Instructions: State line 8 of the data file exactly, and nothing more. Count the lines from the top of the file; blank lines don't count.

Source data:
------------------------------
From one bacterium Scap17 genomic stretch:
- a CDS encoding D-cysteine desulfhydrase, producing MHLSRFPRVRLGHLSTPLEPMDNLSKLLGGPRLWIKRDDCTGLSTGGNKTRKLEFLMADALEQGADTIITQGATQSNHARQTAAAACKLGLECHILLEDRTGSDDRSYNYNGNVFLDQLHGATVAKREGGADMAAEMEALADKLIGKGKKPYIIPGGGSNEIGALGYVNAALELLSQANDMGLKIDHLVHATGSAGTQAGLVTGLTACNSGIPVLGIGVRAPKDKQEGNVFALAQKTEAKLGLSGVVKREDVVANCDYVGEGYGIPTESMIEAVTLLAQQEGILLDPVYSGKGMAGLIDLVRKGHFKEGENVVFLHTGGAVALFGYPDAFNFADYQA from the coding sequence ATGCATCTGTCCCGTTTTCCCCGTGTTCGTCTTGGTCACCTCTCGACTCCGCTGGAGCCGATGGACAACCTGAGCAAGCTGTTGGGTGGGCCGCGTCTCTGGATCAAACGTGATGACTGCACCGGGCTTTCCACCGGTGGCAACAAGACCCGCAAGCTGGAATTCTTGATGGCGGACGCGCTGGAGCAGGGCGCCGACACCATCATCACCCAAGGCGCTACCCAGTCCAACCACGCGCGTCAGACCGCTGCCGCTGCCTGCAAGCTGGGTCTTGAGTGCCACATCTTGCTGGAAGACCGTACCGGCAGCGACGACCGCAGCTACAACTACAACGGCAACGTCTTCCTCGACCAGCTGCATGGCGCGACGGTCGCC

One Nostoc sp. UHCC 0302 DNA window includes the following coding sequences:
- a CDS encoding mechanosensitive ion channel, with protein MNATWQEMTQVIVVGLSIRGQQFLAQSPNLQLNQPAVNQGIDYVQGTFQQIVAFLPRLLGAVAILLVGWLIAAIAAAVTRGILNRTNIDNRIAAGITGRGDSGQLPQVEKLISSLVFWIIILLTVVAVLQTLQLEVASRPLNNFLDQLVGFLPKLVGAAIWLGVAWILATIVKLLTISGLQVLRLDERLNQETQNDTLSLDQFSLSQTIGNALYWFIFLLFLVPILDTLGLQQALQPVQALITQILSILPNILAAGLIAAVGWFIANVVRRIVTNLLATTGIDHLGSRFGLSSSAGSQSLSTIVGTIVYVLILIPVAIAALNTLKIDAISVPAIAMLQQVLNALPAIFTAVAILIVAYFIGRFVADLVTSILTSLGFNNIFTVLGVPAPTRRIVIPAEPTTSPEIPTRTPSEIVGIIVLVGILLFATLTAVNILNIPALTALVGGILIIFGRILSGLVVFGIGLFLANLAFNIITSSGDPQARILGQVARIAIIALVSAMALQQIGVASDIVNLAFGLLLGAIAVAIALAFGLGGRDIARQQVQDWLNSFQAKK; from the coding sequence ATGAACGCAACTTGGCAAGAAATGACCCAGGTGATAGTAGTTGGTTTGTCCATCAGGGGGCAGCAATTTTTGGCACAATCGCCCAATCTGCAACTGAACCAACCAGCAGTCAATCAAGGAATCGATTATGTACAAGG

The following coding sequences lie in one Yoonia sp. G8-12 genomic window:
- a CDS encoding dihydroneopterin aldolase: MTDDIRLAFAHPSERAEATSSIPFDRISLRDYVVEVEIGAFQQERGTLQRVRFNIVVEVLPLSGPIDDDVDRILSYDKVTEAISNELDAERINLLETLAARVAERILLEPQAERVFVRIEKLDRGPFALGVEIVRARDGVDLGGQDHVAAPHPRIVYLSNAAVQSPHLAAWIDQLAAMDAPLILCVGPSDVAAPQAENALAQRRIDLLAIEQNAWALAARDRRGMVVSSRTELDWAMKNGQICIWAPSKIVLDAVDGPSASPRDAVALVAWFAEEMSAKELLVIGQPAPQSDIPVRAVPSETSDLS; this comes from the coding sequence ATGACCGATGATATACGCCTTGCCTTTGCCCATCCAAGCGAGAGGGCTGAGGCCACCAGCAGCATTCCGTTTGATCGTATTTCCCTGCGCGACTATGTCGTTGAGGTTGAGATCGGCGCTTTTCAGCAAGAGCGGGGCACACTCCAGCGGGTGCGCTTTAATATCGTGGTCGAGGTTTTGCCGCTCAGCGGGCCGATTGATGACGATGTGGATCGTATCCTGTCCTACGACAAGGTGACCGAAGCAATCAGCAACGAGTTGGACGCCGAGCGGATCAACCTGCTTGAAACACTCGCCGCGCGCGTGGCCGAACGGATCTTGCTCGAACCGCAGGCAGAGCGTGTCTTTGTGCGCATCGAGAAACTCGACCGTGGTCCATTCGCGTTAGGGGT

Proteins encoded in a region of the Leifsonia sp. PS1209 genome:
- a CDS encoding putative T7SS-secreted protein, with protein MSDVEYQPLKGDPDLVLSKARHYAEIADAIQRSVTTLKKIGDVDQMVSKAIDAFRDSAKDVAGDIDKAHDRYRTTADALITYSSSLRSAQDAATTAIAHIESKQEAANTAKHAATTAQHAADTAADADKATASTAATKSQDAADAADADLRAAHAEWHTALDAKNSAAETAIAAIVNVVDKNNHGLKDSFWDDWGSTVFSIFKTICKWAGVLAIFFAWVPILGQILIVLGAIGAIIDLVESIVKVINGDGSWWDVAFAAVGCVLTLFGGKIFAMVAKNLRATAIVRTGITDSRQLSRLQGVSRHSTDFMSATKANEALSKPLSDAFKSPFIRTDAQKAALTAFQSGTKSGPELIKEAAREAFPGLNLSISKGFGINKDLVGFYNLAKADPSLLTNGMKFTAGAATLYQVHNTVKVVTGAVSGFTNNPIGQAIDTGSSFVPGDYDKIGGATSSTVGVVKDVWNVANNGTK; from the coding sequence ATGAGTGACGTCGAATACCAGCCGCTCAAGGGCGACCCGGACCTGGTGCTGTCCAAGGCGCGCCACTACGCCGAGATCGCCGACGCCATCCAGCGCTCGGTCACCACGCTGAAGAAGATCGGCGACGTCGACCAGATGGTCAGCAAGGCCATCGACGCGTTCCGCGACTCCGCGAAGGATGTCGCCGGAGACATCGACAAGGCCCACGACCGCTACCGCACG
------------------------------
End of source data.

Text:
- a CDS encoding putative T7SS-secreted protein, with protein MSDVEYQPLKGDPDLVLSKARHYAEIADAIQRSVTTLKKIGDVDQMVSKAIDAFRDSAKDVAGDIDKAHDRYRTTADALITYSSSLRSAQDAATTAIAHIESKQEAANTAKHAATTAQHAADTAADADKATASTAATKSQDAADAADADLRAAHAEWHTALDAKNSAAETAIAAIVNVVDKNNHGLKDSFWDDWGSTVFSIFKTICKWAGVLAIFFAWVPILGQILIVLGAIGAIIDLVESIVKVINGDGSWWDVAFAAVGCVLTLFGGKIFAMVAKNLRATAIVRTGITDSRQLSRLQGVSRHSTDFMSATKANEALSKPLSDAFKSPFIRTDAQKAALTAFQSGTKSGPELIKEAAREAFPGLNLSISKGFGINKDLVGFYNLAKADPSLLTNGMKFTAGAATLYQVHNTVKVVTGAVSGFTNNPIGQAIDTGSSFVPGDYDKIGGATSSTVGVVKDVWNVANNGTK; from the coding sequence ATGAGTGACGTCGAATACCAGCCGCTCAAGGGCGACCCGGACCTGGTGCTGTCCAAGGCGCGCCACTACGCCGAGATCGCCGACGCCATCCAGCGCTCGGTCACCACGCTGAAGAAGATCGGCGACGTCGACCAGATGGTCAGCAAGGCCATCGACGCGTTCCGCGACTCCGCGAAGGATGTCGCCGGAGACATCGACAAGGCCCACGACCGCTACCGCACG